Joseph Lofthouse wrote:
I don't have a good track record of keeping plants alive as houseplants overwinter. I do it every winter. Some survive, some die. I am usually able to grow a new generation of seed overwinter, but it's hit and miss. I'm intending to heat the greenhouse for a while this fall. That may help.
I pulled two odd plants that were growing in the S peruvianum patch. They have leaves that are serrated/wrinkled, which I typically think of as a habrochaites trait. I managed to break the roots from the vines, so I stuck them in water to see if they will grow new roots.
I'm intending to take photos of the larger fruits (by weight) in the next few weeks when I pick tomatoes.
Leandro argent wrote:Hi, I'm new in the forum. Excuse my English, it's not my natural language. I live in Argentina. I love permies and I'm just fascinated about your growing works Joseph.
My question here is, how do you know that a wild species will pollinate your cultivated tomatos?
In this area grows a wild tomato (solanum sisymbriifolium) called tomatillo by us. I would like to know if is there any chance for it to pollinate my tomato plants. I'm intending to start a "dry whether resistant tomato" growing project.
Joseph Lofthouse wrote:This is my best guess at interspecies crossing ability within tomatoes. The solid lines are fully compatible bi-directional crosses. The black dotted lines are one way pollen flow only. The red dotted lines are possible pollen flows that depend on the particular genetics of specific offspring of the inter-species crosses. As with anything biological, these are approximations, and once in a million occurrences are possible, since plants produce pollen super prolifically. I didn't include all 13 tomato species in the diagram, just the 9 that I'm working with in my garden.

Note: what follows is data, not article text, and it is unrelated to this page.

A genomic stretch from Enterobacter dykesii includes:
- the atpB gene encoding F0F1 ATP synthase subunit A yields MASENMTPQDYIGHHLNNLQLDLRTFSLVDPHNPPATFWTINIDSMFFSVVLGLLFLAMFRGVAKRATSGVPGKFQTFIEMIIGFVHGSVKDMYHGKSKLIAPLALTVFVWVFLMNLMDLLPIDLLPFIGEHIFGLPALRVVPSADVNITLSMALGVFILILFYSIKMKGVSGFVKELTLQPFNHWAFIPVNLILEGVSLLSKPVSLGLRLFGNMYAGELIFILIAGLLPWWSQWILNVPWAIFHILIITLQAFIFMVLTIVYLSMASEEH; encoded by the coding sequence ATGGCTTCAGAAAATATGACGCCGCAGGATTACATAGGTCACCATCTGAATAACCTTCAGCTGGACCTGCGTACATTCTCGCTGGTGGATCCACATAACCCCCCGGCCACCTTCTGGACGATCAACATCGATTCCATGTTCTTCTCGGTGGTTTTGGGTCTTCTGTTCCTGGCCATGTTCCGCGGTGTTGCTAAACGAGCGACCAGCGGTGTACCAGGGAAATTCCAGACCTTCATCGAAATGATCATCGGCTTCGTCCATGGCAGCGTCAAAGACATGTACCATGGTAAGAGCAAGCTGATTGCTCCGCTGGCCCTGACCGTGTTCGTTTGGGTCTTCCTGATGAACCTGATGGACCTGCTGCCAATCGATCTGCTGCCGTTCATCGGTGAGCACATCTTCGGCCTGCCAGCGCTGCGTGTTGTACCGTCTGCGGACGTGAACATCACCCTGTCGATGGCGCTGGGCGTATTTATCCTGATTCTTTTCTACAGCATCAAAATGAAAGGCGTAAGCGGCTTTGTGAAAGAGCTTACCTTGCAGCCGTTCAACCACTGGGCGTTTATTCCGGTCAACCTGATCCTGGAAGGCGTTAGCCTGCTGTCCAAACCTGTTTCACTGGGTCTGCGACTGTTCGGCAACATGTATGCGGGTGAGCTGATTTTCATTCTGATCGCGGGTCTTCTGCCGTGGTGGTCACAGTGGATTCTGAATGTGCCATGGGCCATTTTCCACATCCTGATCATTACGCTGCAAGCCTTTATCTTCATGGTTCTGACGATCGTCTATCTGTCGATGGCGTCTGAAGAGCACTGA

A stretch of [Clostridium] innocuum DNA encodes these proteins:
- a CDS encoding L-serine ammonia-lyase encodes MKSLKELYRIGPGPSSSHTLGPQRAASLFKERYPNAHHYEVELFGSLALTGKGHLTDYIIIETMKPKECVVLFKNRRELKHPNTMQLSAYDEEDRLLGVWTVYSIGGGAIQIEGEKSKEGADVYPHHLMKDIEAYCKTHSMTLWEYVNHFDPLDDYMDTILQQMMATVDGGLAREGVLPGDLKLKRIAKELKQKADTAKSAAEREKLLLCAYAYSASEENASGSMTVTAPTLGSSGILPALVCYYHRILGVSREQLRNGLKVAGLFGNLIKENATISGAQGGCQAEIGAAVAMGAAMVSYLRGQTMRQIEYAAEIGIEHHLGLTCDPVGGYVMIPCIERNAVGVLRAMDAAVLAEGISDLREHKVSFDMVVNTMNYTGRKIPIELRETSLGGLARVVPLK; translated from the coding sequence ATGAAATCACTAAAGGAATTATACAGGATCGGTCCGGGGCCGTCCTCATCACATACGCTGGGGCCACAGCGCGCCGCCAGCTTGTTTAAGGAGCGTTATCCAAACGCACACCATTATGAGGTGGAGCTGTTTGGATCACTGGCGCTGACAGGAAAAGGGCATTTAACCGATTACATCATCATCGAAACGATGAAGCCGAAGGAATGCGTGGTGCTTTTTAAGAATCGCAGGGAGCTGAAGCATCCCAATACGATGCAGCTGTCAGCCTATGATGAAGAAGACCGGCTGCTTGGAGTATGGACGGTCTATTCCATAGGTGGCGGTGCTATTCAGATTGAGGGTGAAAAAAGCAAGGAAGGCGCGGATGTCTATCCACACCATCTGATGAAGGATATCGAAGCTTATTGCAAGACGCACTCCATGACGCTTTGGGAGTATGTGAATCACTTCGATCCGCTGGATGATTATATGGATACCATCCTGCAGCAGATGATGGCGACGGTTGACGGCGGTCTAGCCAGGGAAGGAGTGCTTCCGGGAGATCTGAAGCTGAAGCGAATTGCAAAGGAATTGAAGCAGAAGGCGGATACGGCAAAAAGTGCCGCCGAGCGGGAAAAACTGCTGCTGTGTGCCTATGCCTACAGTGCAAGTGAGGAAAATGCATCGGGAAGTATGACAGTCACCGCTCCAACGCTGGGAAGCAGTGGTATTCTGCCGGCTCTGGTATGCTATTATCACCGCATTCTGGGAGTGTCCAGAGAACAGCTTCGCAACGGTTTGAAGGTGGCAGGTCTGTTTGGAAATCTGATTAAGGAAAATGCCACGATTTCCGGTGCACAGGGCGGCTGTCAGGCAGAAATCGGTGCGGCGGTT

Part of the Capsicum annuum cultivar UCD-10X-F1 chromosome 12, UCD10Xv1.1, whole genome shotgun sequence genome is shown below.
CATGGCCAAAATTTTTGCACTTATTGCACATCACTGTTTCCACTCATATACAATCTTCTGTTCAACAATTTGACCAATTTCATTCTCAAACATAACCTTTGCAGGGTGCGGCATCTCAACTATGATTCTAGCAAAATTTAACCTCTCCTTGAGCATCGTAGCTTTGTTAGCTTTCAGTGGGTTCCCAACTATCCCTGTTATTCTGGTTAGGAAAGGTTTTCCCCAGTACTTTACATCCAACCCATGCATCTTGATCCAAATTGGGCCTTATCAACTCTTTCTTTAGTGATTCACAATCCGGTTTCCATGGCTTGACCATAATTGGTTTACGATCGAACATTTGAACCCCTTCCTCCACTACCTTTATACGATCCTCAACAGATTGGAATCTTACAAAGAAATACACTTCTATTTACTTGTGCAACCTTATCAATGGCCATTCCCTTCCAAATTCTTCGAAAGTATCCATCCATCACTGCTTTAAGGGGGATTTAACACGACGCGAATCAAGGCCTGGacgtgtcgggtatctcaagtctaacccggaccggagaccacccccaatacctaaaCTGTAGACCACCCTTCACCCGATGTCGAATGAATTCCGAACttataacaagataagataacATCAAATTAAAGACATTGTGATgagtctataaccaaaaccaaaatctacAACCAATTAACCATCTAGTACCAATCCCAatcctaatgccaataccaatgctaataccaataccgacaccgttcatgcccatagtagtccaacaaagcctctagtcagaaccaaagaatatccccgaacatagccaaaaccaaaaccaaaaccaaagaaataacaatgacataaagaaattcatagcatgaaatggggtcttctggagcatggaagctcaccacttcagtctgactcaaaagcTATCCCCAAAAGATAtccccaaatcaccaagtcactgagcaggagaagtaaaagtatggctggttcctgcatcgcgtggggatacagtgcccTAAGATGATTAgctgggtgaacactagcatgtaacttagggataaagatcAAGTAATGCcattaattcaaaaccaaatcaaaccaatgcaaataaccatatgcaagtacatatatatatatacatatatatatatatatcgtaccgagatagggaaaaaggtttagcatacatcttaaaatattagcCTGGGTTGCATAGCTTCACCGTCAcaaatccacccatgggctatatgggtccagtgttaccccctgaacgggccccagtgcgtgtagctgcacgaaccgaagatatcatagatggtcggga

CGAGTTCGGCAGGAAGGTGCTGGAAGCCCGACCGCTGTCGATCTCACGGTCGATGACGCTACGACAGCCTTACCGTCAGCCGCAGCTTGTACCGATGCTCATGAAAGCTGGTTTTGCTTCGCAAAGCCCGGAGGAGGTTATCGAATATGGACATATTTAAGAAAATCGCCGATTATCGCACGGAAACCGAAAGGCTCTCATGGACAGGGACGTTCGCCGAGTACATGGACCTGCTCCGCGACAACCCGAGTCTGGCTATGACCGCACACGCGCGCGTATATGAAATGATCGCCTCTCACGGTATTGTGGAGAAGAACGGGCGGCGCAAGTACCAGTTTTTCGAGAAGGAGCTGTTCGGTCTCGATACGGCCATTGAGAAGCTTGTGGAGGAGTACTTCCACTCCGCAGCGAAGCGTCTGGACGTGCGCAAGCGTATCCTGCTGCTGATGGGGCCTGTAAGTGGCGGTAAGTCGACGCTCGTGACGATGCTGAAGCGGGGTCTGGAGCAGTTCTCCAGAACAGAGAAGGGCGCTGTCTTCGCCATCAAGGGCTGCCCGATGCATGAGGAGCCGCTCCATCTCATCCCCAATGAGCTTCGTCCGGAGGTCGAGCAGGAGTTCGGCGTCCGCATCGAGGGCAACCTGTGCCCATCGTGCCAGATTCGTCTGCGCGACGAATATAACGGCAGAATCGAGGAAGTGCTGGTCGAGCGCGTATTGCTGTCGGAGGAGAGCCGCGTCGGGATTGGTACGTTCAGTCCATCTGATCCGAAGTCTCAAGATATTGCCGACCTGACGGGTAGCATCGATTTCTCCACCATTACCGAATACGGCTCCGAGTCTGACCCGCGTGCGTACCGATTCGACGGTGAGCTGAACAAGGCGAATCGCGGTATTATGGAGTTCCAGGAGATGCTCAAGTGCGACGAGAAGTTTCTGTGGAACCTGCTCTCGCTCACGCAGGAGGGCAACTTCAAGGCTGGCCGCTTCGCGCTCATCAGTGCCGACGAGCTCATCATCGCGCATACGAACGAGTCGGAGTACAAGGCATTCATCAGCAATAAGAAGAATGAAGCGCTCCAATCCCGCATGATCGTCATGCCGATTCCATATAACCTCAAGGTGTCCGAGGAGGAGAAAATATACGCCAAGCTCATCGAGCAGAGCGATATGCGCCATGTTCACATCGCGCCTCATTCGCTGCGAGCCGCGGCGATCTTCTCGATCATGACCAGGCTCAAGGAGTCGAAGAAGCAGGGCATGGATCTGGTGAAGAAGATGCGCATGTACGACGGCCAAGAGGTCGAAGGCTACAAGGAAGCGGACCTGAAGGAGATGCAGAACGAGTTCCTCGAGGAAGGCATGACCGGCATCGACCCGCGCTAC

Joseph Lofthouse wrote:So far this spring, I have planted about 3000 seeds for the Beautifully Promiscuous and Tasty Tomato project. 1/3 of them as transplants, and the rest were direct seeded. I distributed about 5000 seeds to more than 100 collaborators.
We devoted a lot of resources and labor into selecting for promiscuous flowers and out-crossing plants. This growing season, we are selecting for blight and disease tolerance back east where the ecosystem is problematic for tomatoes.
Oh, and can't forget to mention the taste. Oh my. Intending to select for fruitiness this summer, and against tomato-like taste.
Joseph Lofthouse wrote:This summer was amazing in the wild tomato patch... So many pollinators of so many species!
Bumblebees were very common, up to 5 species at the same time.
How's this for a promiscuous tomato flower?
So easy to swap pollen and microbes!
Comparing an interspecies tomato flower from my breeding project (huge!) with a typical flower from a domestic variety. If I were a bee, I know which flower I'd find most attractive.
A huge bumblebee:
A tiny bumblebee?
This tomato has been very popular. It doesn't meet the breeding goals of the project, but it has captured people's imaginations.
Siblings to the previous plant:
So much diversity to work with among the wild species:
These are both the same species (Solanum habrochaites):
Joseph Lofthouse wrote:The earliest Solanum physalifolium have germinated and are fairly large plants. Hmm.. A source of cold tolerance in Solanum??? That's the weedy species that I allow to grow for the Colorado Potato Beetles. I hope that this is the year that I finally start a domestication project on it, or at least a seed saving project.